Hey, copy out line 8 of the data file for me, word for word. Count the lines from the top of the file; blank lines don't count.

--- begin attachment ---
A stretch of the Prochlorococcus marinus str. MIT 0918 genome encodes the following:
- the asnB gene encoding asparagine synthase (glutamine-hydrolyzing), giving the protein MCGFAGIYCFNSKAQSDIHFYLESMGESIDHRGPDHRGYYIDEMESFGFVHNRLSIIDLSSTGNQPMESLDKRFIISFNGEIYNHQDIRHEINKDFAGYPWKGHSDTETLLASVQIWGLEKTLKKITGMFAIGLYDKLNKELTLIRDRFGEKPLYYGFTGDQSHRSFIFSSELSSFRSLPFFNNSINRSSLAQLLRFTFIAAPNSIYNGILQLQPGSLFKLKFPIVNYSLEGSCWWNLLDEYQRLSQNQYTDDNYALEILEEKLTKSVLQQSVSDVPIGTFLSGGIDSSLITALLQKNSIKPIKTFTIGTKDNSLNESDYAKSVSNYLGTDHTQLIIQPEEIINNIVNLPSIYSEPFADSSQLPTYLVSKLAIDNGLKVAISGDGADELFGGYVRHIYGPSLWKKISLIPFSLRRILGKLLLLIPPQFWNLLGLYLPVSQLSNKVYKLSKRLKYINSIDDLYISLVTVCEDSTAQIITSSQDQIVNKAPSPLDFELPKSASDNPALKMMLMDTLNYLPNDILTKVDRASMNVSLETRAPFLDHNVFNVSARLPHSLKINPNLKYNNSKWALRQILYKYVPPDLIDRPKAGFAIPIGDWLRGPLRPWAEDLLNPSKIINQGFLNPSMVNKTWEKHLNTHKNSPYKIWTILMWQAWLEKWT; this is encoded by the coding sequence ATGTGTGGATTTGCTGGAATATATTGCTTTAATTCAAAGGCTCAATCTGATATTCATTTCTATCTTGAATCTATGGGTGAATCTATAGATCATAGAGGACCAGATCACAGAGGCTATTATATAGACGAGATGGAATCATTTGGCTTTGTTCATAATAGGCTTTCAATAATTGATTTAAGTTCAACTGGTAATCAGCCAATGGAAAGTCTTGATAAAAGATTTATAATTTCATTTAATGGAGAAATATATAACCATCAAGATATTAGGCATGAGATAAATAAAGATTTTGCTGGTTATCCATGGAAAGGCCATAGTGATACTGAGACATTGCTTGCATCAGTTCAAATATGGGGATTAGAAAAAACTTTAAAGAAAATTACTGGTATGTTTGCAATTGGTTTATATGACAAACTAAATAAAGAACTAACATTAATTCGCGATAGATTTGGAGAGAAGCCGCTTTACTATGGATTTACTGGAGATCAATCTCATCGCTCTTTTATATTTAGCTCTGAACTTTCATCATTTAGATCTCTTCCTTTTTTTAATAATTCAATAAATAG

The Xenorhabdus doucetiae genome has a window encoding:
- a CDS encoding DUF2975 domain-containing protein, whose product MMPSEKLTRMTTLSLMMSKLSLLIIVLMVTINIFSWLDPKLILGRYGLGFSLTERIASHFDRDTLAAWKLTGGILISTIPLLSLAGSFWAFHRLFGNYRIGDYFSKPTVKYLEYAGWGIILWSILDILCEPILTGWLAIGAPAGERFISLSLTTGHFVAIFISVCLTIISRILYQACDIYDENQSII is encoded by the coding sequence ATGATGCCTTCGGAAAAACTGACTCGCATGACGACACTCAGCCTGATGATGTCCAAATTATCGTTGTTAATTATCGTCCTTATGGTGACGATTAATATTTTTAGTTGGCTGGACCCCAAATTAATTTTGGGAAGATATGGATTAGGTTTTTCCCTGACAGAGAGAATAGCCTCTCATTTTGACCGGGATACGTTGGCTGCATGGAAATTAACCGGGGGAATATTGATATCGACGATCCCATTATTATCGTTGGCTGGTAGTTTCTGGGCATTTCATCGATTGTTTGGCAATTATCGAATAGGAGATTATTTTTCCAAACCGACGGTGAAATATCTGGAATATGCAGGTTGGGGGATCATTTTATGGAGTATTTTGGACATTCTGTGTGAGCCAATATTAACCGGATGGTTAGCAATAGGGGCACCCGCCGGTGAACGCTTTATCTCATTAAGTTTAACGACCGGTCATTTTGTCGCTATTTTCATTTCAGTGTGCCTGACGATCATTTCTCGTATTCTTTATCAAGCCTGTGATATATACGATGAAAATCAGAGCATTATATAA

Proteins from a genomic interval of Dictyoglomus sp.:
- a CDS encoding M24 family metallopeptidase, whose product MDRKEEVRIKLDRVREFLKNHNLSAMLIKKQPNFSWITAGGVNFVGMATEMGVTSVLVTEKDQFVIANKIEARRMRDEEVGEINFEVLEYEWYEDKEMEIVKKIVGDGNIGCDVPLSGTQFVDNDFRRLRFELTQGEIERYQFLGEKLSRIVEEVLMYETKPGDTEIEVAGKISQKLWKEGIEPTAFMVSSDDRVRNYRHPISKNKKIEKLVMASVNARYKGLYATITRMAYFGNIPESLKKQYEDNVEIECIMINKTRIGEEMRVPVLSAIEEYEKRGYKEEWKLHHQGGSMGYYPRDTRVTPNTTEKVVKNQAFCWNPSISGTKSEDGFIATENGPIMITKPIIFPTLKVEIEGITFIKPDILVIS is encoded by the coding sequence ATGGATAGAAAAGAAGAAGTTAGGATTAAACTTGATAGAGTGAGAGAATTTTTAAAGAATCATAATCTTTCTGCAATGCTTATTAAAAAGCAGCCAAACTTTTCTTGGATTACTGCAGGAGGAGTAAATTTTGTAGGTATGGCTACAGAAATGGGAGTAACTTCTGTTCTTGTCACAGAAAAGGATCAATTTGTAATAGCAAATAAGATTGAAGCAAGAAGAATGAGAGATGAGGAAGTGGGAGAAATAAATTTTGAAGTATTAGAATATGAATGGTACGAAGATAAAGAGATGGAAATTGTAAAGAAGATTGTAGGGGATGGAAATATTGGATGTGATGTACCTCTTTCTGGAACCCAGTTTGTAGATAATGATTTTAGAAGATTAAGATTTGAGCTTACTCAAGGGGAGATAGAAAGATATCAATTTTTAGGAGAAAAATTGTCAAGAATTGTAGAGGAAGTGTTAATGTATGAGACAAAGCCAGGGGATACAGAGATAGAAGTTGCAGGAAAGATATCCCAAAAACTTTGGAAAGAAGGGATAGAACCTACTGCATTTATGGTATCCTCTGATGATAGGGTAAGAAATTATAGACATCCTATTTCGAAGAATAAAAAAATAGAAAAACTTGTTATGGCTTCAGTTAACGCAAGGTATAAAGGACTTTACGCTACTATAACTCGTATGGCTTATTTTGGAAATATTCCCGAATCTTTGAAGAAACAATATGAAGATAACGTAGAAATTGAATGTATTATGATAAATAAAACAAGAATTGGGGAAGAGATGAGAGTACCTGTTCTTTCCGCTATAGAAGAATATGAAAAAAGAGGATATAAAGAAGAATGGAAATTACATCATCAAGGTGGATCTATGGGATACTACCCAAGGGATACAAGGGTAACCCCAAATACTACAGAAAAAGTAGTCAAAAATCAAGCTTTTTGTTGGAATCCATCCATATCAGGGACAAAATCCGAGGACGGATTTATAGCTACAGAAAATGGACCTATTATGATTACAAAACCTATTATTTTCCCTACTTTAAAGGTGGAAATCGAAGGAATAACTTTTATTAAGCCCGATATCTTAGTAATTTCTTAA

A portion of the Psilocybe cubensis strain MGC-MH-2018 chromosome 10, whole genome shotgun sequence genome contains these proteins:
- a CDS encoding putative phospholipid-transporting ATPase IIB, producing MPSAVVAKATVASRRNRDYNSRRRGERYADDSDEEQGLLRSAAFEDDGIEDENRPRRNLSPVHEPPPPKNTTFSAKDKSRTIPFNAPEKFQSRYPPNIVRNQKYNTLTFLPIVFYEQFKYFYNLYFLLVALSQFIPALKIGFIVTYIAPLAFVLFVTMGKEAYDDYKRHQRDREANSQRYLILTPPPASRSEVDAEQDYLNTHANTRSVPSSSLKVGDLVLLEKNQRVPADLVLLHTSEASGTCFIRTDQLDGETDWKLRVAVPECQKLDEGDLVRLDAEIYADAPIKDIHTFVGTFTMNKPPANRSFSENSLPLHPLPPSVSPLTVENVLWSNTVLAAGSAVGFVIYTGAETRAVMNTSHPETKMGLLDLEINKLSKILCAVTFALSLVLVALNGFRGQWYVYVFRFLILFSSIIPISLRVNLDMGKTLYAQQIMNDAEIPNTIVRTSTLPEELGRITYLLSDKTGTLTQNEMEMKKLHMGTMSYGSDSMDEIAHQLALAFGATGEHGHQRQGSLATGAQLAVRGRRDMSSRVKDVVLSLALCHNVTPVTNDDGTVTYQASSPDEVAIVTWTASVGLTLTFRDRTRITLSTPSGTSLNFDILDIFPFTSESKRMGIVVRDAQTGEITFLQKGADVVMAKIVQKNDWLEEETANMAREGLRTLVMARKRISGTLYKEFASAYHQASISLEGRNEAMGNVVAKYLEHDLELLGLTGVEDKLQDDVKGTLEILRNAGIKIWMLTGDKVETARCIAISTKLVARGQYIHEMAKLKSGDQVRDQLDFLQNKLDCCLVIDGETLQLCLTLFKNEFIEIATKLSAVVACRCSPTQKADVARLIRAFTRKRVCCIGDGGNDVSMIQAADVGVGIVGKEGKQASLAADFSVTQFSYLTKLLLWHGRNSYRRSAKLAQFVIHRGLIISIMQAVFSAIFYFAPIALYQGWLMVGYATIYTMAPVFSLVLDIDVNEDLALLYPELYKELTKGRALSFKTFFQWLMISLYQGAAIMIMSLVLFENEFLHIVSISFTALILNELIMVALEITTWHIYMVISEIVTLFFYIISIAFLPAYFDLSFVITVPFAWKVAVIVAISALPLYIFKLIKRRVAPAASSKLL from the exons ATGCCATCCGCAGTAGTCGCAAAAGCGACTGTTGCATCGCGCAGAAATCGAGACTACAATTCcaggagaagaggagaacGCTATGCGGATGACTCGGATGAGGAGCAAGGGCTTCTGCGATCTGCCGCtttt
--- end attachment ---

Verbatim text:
- a CDS encoding putative phospholipid-transporting ATPase IIB, producing MPSAVVAKATVASRRNRDYNSRRRGERYADDSDEEQGLLRSAAFEDDGIEDENRPRRNLSPVHEPPPPKNTTFSAKDKSRTIPFNAPEKFQSRYPPNIVRNQKYNTLTFLPIVFYEQFKYFYNLYFLLVALSQFIPALKIGFIVTYIAPLAFVLFVTMGKEAYDDYKRHQRDREANSQRYLILTPPPASRSEVDAEQDYLNTHANTRSVPSSSLKVGDLVLLEKNQRVPADLVLLHTSEASGTCFIRTDQLDGETDWKLRVAVPECQKLDEGDLVRLDAEIYADAPIKDIHTFVGTFTMNKPPANRSFSENSLPLHPLPPSVSPLTVENVLWSNTVLAAGSAVGFVIYTGAETRAVMNTSHPETKMGLLDLEINKLSKILCAVTFALSLVLVALNGFRGQWYVYVFRFLILFSSIIPISLRVNLDMGKTLYAQQIMNDAEIPNTIVRTSTLPEELGRITYLLSDKTGTLTQNEMEMKKLHMGTMSYGSDSMDEIAHQLALAFGATGEHGHQRQGSLATGAQLAVRGRRDMSSRVKDVVLSLALCHNVTPVTNDDGTVTYQASSPDEVAIVTWTASVGLTLTFRDRTRITLSTPSGTSLNFDILDIFPFTSESKRMGIVVRDAQTGEITFLQKGADVVMAKIVQKNDWLEEETANMAREGLRTLVMARKRISGTLYKEFASAYHQASISLEGRNEAMGNVVAKYLEHDLELLGLTGVEDKLQDDVKGTLEILRNAGIKIWMLTGDKVETARCIAISTKLVARGQYIHEMAKLKSGDQVRDQLDFLQNKLDCCLVIDGETLQLCLTLFKNEFIEIATKLSAVVACRCSPTQKADVARLIRAFTRKRVCCIGDGGNDVSMIQAADVGVGIVGKEGKQASLAADFSVTQFSYLTKLLLWHGRNSYRRSAKLAQFVIHRGLIISIMQAVFSAIFYFAPIALYQGWLMVGYATIYTMAPVFSLVLDIDVNEDLALLYPELYKELTKGRALSFKTFFQWLMISLYQGAAIMIMSLVLFENEFLHIVSISFTALILNELIMVALEITTWHIYMVISEIVTLFFYIISIAFLPAYFDLSFVITVPFAWKVAVIVAISALPLYIFKLIKRRVAPAASSKLL from the exons ATGCCATCCGCAGTAGTCGCAAAAGCGACTGTTGCATCGCGCAGAAATCGAGACTACAATTCcaggagaagaggagaacGCTATGCGGATGACTCGGATGAGGAGCAAGGGCTTCTGCGATCTGCCGCtttt